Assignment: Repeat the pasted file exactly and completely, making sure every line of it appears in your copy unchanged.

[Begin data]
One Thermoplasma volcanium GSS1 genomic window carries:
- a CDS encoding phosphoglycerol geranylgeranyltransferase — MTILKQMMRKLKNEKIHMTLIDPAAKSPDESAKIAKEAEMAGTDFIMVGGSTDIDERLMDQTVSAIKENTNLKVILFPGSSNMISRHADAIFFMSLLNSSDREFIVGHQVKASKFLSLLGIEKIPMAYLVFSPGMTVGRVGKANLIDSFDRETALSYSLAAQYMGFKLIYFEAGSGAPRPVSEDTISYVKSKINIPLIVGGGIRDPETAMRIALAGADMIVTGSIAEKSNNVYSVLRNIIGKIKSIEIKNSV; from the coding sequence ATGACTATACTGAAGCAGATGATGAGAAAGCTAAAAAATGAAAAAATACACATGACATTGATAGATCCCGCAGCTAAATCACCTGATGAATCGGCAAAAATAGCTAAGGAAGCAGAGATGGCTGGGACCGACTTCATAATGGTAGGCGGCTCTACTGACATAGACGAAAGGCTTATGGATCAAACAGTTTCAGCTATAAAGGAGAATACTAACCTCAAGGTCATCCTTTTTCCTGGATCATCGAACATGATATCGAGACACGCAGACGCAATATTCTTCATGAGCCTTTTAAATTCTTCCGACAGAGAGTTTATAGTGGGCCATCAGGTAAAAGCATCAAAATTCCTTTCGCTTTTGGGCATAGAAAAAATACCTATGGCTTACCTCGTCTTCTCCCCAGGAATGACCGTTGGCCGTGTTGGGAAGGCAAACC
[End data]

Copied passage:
One Thermoplasma volcanium GSS1 genomic window carries:
- a CDS encoding phosphoglycerol geranylgeranyltransferase — MTILKQMMRKLKNEKIHMTLIDPAAKSPDESAKIAKEAEMAGTDFIMVGGSTDIDERLMDQTVSAIKENTNLKVILFPGSSNMISRHADAIFFMSLLNSSDREFIVGHQVKASKFLSLLGIEKIPMAYLVFSPGMTVGRVGKANLIDSFDRETALSYSLAAQYMGFKLIYFEAGSGAPRPVSEDTISYVKSKINIPLIVGGGIRDPETAMRIALAGADMIVTGSIAEKSNNVYSVLRNIIGKIKSIEIKNSV; from the coding sequence ATGACTATACTGAAGCAGATGATGAGAAAGCTAAAAAATGAAAAAATACACATGACATTGATAGATCCCGCAGCTAAATCACCTGATGAATCGGCAAAAATAGCTAAGGAAGCAGAGATGGCTGGGACCGACTTCATAATGGTAGGCGGCTCTACTGACATAGACGAAAGGCTTATGGATCAAACAGTTTCAGCTATAAAGGAGAATACTAACCTCAAGGTCATCCTTTTTCCTGGATCATCGAACATGATATCGAGACACGCAGACGCAATATTCTTCATGAGCCTTTTAAATTCTTCCGACAGAGAGTTTATAGTGGGCCATCAGGTAAAAGCATCAAAATTCCTTTCGCTTTTGGGCATAGAAAAAATACCTATGGCTTACCTCGTCTTCTCCCCAGGAATGACCGTTGGCCGTGTTGGGAAGGCAAACC